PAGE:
I Hate Running Backwards

As we all wait patiently for the next true Serious Sam game (are we really actually waiting?) we all want to play the next title that allows us to destroy almost everything in site and have fun doing it. Unfortunately, I Hate Running Backwards brings all the destruction but leaves behind the fun.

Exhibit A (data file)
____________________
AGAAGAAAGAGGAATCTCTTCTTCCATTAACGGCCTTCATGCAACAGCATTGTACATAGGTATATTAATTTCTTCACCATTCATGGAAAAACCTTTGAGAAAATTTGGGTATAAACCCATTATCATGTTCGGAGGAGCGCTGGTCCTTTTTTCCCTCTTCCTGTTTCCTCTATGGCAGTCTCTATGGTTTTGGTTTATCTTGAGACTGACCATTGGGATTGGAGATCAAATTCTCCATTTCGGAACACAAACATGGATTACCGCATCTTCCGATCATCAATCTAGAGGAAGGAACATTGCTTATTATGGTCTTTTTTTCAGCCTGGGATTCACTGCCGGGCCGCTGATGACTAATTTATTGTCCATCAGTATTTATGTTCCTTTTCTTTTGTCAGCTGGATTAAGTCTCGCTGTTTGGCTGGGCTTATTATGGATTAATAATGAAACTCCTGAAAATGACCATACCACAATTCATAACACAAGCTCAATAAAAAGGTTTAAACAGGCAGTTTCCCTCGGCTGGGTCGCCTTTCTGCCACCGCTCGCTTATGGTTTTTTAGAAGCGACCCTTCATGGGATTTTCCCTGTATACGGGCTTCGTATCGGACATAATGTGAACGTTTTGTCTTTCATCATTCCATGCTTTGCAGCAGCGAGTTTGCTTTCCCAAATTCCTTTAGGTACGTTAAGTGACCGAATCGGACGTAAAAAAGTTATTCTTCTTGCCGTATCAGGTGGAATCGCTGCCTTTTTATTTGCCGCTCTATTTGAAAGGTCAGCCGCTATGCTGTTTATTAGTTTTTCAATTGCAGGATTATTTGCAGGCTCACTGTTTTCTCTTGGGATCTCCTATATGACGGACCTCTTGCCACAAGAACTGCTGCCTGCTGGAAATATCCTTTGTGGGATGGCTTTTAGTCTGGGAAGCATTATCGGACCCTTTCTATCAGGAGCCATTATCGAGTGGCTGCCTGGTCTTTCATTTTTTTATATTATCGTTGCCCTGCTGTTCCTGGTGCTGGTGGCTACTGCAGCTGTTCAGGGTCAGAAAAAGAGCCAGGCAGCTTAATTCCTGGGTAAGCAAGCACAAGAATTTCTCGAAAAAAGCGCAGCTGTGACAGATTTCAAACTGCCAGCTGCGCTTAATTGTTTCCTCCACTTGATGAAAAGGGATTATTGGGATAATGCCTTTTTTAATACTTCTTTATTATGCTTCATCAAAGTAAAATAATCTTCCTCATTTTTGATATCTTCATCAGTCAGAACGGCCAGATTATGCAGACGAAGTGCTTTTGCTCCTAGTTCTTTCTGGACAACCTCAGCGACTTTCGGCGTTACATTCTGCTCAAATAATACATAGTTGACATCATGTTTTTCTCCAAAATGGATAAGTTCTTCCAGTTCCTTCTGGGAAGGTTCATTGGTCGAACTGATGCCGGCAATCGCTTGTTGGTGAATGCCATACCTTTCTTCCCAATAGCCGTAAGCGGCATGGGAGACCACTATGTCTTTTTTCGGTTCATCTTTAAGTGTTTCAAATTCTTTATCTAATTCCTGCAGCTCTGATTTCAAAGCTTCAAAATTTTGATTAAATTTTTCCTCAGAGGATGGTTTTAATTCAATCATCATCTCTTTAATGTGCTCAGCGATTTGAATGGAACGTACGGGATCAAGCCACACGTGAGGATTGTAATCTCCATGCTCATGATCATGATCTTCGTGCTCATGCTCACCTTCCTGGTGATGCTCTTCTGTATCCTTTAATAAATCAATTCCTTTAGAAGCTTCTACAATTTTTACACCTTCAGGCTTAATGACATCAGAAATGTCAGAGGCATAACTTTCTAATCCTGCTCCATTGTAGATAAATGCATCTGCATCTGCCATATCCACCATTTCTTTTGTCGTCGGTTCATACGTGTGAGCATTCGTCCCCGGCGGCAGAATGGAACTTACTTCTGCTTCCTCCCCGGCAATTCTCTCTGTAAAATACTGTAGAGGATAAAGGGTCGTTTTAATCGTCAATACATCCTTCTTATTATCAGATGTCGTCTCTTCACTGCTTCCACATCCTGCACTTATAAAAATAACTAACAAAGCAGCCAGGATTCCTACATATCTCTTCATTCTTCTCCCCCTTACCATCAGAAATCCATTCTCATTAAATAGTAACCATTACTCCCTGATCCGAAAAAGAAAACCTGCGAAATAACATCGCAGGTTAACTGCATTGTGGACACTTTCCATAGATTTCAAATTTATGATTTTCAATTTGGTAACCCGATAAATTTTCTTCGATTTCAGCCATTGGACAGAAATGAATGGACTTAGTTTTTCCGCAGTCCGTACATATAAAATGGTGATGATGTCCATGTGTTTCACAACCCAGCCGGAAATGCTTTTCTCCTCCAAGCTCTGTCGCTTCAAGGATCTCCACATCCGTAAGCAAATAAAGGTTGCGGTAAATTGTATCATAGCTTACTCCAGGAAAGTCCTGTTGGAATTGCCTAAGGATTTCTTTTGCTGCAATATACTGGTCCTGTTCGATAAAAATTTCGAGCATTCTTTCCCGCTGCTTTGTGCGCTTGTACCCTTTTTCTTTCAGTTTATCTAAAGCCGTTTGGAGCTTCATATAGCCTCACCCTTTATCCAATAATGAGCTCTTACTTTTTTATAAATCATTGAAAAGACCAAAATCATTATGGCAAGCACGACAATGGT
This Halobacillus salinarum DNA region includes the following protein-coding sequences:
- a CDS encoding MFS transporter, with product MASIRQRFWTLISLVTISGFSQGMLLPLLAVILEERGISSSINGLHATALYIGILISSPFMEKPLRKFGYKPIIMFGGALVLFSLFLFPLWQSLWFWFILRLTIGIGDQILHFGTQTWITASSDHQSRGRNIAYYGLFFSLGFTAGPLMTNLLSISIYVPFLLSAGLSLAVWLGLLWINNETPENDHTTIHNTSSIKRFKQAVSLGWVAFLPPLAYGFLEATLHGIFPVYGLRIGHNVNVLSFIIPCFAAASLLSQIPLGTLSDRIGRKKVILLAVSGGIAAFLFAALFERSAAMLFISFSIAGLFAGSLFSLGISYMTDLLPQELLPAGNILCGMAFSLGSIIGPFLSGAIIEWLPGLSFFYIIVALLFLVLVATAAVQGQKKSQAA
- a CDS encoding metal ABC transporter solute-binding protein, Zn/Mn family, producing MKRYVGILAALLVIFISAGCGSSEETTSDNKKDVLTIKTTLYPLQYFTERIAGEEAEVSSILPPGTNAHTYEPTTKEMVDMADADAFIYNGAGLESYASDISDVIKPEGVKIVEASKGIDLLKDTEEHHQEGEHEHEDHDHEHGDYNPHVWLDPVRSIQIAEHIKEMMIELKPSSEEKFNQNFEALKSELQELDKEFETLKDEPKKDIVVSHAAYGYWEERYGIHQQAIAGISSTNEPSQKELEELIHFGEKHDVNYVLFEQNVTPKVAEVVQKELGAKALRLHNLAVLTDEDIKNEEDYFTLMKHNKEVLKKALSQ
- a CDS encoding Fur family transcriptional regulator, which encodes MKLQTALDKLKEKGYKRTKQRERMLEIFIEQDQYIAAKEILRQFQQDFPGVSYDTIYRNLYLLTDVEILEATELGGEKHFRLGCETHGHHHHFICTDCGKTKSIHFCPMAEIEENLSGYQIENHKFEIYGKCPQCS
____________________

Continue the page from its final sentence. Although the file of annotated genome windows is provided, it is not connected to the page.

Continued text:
This is a 2D indie game from developer Binx Interactive. The title of the game says it all: you pick from a slew of characters, which you unlock as you complete achievements with each run (except the game doesn’t tell you what you need to do to unlock these characters), from a roster of Devolver Digital games all with different starting attributes. You run backwards up the screen in procedural generated environments, much like a SHMUP except more like a SHMDOWN, shooting and destroying everything coming up the screen as you try to survive as long as possible. Your goal is to make it all the way to the end to defeat the big bad boss named Ugh Zan and, well, there isn’t really a good explanation as to why you are doing these things. Actually there isn’t even a great on boarding process to help you figure out what you need to do at all. Even though the idea is simple in concept the game is poorly executed as it grinds its way to the end.